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I had lived a relatively healthy life, until 2009.
It was roughly today - September 3, 2009 - when I had surgery to remove the most aggressive type of skin cancer that exists.
Nodular melanoma is particularly dangerous because it is easily and often missed, and takes as little as 6 months to start invading other parts of the body.
Typical life expectancy, from the moment the cancer appears, is 3-4 years.
I was only 28 when I remember seeing a mole appear on my arm, where one didn’t used to be. It was red, at first.
Then, in a matter of weeks, it turned pitch-black.
I remember having the idiotic thought that hey, that’s abnormal…but you know what, I bet it’ll just go away.
My wife fortunately thought differently, and scheduled an appointment with a dermatologist, and demanded that I go immediately.
That’s the only reason I’m alive to write this letter, or any of these letters.
On September 3, 2009, that nodular melanoma got cut out, with close but safe margins.
Otherwise, statistically, perhaps after a valiant later-stage effort to use chemotherapy to extend my life, I would’ve died in 2013, at the age of 33.
I wouldn’t have been in this picture below, as our son celebrated a birthday in 2014.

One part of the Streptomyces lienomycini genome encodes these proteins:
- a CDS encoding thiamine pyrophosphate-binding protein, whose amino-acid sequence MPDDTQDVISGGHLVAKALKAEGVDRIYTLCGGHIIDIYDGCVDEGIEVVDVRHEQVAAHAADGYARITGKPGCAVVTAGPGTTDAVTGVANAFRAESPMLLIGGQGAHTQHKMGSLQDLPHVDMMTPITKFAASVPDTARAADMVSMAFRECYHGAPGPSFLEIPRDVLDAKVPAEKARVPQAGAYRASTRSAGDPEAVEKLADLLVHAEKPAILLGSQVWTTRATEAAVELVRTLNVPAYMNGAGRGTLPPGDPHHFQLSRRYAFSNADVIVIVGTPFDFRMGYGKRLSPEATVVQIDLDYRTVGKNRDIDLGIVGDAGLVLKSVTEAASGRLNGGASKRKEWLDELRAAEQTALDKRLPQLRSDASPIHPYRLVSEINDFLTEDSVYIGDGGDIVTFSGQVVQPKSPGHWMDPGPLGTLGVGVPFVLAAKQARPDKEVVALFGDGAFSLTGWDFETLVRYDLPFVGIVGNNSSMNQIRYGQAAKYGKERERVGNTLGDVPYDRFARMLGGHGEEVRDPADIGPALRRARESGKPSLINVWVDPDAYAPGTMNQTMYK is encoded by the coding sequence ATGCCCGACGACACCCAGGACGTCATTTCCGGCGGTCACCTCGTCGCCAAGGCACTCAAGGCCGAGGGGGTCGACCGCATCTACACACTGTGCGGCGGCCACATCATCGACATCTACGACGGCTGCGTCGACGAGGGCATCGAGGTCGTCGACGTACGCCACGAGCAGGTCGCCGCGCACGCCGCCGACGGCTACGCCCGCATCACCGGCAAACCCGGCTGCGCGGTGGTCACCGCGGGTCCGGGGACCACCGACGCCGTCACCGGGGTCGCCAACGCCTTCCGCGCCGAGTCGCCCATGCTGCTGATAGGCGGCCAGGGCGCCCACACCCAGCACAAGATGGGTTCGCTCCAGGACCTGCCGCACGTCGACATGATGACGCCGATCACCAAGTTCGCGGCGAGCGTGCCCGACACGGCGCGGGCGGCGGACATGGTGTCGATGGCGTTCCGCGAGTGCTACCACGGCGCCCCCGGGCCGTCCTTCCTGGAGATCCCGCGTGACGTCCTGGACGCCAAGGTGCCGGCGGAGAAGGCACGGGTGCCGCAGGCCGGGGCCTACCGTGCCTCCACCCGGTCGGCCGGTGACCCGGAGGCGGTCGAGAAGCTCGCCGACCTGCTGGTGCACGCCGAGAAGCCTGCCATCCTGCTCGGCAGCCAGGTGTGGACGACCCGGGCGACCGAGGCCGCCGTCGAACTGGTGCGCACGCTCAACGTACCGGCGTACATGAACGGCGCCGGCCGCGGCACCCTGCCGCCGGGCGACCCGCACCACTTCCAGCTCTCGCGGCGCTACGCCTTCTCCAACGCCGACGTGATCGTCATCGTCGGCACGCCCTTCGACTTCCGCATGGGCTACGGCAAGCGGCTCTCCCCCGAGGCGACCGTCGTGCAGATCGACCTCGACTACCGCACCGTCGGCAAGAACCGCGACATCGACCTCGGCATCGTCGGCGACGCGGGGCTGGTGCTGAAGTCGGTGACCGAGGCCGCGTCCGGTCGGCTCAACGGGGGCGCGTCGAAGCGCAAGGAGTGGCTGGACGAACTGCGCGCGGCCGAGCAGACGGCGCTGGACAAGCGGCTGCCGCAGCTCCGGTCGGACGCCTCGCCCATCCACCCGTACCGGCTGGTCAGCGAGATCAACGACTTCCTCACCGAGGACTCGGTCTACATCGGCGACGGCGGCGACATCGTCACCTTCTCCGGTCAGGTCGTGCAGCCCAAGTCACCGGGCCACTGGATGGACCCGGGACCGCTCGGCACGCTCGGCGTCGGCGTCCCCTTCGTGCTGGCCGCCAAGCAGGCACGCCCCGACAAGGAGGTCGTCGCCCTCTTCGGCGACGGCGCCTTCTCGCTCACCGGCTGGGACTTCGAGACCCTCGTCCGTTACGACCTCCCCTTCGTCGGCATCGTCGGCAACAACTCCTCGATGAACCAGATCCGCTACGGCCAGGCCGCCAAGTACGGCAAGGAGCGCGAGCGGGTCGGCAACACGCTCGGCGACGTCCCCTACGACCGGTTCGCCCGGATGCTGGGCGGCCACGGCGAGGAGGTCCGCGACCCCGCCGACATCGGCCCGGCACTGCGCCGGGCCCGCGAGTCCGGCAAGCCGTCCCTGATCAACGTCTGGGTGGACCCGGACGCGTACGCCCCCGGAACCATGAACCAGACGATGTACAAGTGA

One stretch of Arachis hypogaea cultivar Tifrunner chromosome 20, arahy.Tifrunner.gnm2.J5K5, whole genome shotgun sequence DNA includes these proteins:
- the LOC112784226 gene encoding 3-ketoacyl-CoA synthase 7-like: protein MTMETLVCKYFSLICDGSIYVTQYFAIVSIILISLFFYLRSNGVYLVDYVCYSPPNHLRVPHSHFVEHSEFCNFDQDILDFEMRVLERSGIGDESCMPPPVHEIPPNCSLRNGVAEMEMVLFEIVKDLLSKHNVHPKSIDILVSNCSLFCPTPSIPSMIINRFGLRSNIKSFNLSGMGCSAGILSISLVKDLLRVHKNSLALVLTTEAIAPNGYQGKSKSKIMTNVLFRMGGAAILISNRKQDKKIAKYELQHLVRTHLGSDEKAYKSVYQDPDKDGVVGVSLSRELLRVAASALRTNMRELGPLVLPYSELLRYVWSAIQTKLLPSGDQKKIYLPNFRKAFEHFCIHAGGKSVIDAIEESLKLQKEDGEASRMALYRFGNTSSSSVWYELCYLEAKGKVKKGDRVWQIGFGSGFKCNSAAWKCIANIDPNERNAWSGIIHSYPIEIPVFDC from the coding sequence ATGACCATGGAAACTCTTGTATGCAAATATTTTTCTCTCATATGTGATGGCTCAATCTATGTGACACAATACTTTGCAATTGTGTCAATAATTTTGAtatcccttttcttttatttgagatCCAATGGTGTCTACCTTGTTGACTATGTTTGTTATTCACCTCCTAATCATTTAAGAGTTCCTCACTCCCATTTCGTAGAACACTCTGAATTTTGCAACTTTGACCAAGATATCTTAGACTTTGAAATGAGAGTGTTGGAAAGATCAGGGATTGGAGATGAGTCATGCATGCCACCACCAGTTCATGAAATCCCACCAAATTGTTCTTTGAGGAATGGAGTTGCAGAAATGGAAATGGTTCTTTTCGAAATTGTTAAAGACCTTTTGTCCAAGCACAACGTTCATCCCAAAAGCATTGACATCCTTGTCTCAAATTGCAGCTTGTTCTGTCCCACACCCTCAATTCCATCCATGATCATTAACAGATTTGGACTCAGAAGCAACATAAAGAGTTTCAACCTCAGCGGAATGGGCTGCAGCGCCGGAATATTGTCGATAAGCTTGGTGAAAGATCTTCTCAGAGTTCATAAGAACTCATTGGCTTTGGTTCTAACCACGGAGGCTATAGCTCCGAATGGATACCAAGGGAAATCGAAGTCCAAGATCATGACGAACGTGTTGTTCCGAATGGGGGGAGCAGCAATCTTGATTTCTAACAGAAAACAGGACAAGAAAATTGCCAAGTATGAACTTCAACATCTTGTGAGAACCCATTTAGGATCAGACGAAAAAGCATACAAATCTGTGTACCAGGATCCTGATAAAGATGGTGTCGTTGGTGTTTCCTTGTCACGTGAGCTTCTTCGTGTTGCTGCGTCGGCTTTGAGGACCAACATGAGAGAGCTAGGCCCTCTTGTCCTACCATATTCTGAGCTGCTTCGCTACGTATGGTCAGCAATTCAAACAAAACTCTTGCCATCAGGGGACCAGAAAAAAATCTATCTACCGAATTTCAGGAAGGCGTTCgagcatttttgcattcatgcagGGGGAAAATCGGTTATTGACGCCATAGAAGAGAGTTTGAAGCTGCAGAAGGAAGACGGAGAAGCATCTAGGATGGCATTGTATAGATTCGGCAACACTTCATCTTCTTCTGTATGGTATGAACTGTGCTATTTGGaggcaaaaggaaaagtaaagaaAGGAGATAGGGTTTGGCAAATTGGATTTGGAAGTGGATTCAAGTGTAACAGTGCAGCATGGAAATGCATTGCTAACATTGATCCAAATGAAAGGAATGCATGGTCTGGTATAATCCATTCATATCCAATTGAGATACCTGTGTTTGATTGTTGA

The story didn’t end there, though.
When I returned to the hospital for my first follow-up visit after surgery, my oncologist suggested a CT scan.
Insurance denied it.
My doctor then fought them for it. And got it.
It showed an all-new and completely unexpected discovery: a different tumor, this time in my leg.
I had never felt pain from this, despite this mass being large.
This is what’s called a secondary chondrosarcoma, caught right at the point where it was beginning to turn malignant.
If I didn’t get that CT scan, then what would’ve happened is that one day, probably right around now as I turn 40, my leg would’ve suddenly broke, with no warning.
And then, the doctors would’ve discovered a late-stage tumor, and by that point, there probably wouldn’t be much they could do about it.
As I sit here today, I’ve been cancer-free for a decade.
Having lost friends to cancer along the way, I’m grateful for every day I’m alive.
Cancer, strangely, became a gift: almost every single day, at some quiet point in the day, I think about how those friends of mine would’ve loved to have been alive today.
They would’ve given anything to have been alive today.
And, with any hope, that’s the gift I’m giving you right now.
Lying here in the darkness
I hear the sirens wail
Somebody going to emergency
Somebody's going to jail
You find somebody to love in this world
You better hang on tooth and nail
The wolf is always at the door
And in these days
When darkness falls early
And people rush home
To the ones they love
You better take a fool's advice
And take care of your own
One day they're here
Next day they're gone
In a New York minute … everything can change.
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